Should you have a seasonal life plan?

Forget the old case of the 10-year plan. Now, says life coach Carlie Marre, you should make it a seasonal thing. Here's how to maximise your possibilities and make those big dreams a reality.

I'm a big fan of life planning. My approach is a big sheet of paper, coloured Textas, some music and a few free hours to myself. I write the six keys areas of my life on bubbles over the page (for me it’s family, marriage, career, hobbies, travel plans and friends) and start brainstorming where I want to be in the next year in each area. By doing this, I’ve found I move forward in all these areas and a lot of it comes true. It’s not magic – by thinking about what I specifically want and writing it down, I start planning how to make it happen and get stuck into it.

But life coach Carlie Maree says rather than an annual event, I should be making it seasonal – and she’s got some solid reasoning (and a planner for anyone that loves a pretty book to inspire them.)

Why make personal planning seasonal?

“Because a year is just too damn long - my growth game is strong and I don’t know who I’ll be in a year’s time” says Maree. “Setting a goal for a year away doesn’t inspire me to take any action today. We are seasonal, cyclical creatures. We are constantly shifting and growing and changing. Three months is short enough that it stretches you to achieve the goals you set, but at the same time, it’s long enough to create real and noticeable change. So I created the Soul Seasons Planner to help people create the habit of continually checking in with how they want to feel in their lives and to make it happen."

To that end, the planner incorporates a diary and goal planning to enable people to have a plan in place for each week and month. This helps make the most of pockets of time more effectively – as well as pencilling things in to work towards your goals and ensure they get the same attention work goals and deadlines do, you can also look at the goals you’ve set out in your planner and do something towards them when you have spare time.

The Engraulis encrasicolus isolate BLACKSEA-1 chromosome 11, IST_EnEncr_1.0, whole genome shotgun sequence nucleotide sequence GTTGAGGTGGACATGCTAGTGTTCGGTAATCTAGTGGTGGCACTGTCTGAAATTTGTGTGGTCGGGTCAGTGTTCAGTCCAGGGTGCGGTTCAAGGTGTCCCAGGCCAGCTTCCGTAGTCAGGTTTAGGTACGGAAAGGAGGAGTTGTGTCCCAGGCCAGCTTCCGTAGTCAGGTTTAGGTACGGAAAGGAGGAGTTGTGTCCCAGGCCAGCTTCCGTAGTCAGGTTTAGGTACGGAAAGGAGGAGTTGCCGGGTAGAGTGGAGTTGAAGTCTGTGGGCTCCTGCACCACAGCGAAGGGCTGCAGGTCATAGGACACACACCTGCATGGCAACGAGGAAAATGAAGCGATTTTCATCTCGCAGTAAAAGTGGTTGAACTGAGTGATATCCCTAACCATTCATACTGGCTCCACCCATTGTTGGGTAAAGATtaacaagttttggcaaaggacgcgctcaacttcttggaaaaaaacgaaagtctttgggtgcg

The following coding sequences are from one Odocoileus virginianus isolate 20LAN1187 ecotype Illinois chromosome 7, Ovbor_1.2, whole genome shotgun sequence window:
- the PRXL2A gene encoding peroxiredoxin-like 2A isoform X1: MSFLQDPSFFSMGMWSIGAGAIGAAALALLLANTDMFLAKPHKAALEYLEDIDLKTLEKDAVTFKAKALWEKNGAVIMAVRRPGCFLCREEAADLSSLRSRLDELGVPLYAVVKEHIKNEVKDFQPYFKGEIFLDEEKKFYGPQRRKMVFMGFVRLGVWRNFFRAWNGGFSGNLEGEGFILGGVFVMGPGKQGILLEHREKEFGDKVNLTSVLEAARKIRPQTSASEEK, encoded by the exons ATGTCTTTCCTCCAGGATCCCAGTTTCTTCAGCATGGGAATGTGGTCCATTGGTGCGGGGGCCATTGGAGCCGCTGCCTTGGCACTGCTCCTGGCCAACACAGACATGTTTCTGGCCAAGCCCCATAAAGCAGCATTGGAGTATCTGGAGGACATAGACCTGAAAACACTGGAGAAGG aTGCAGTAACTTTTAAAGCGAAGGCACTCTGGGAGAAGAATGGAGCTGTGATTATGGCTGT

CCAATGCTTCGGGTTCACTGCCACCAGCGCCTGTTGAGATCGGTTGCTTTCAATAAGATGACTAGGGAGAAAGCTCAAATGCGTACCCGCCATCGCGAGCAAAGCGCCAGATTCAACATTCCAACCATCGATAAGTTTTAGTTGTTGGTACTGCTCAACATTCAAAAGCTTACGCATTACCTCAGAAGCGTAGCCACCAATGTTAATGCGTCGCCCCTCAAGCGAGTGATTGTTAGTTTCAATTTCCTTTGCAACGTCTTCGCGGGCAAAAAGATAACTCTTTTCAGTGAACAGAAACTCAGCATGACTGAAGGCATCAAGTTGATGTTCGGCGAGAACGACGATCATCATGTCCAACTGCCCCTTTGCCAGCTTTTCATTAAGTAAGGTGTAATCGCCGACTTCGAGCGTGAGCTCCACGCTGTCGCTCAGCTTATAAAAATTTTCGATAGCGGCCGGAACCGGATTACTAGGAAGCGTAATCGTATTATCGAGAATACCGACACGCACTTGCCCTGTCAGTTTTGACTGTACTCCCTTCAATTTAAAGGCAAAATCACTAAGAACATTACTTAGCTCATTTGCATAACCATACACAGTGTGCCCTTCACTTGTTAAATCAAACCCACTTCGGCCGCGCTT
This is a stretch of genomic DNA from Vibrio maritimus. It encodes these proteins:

How to life plan like a pro

Never done it before? Step one is to clear the time and place. It's important that you are free from interruptions, including your phone stresses Maree.

Step two is to gather your tools – be it a proper planner, a big piece of paper or even a plain notepad or diary, committing pen to paper is an important part of both the process of planning and seeing that you stay on track over time.

"Now you can sit down and create your ‘big picture’ of what you want to do with your life, thinking about the large-scale goals you have for yourself, which you can then break down into smaller and smaller targets that you must hit to reach your lifetime goals," says Maree. "So what you can achieve in the next five years, then next year, next month, next week, and today."

These should be separated into the various categories that matter to you. Some examples include:

• Family
• Marriage/ partner/ love life
• Friendships and social life
• Career
• Finances
• Education and training
• Hobbies
• Attitude –including thought patterns or behaviour you want to change
• Physical/ health
• Enjoyment/ hobbies
• Giving back/ community

Once you have your long and short-term goals for each area, you can create a one-year plan, six-month plan, seasonal plan or monthly plan of progressively smaller goals that you should reach to achieve your lifetime goals," says Maree.  "You can (and should) create daily or weekly To-Do lists of the things you can do towards your goals,' she says. "And even better – you’ll have a record of where you want to be and how much progress you’ve made over the years."

And how did it work out for me? While I found I achieved my one big dream of the year without fail when I planned annually, I found the seasonal version a lot more outcome-focussed, as I not only wrote my plans but literally put the micro-steps in place to achieve them into a daily planner.

In short, I achieved a lot more tiny steps, when have already started flourishing into ticking bigger picture stuff off my ‘wishlist.’

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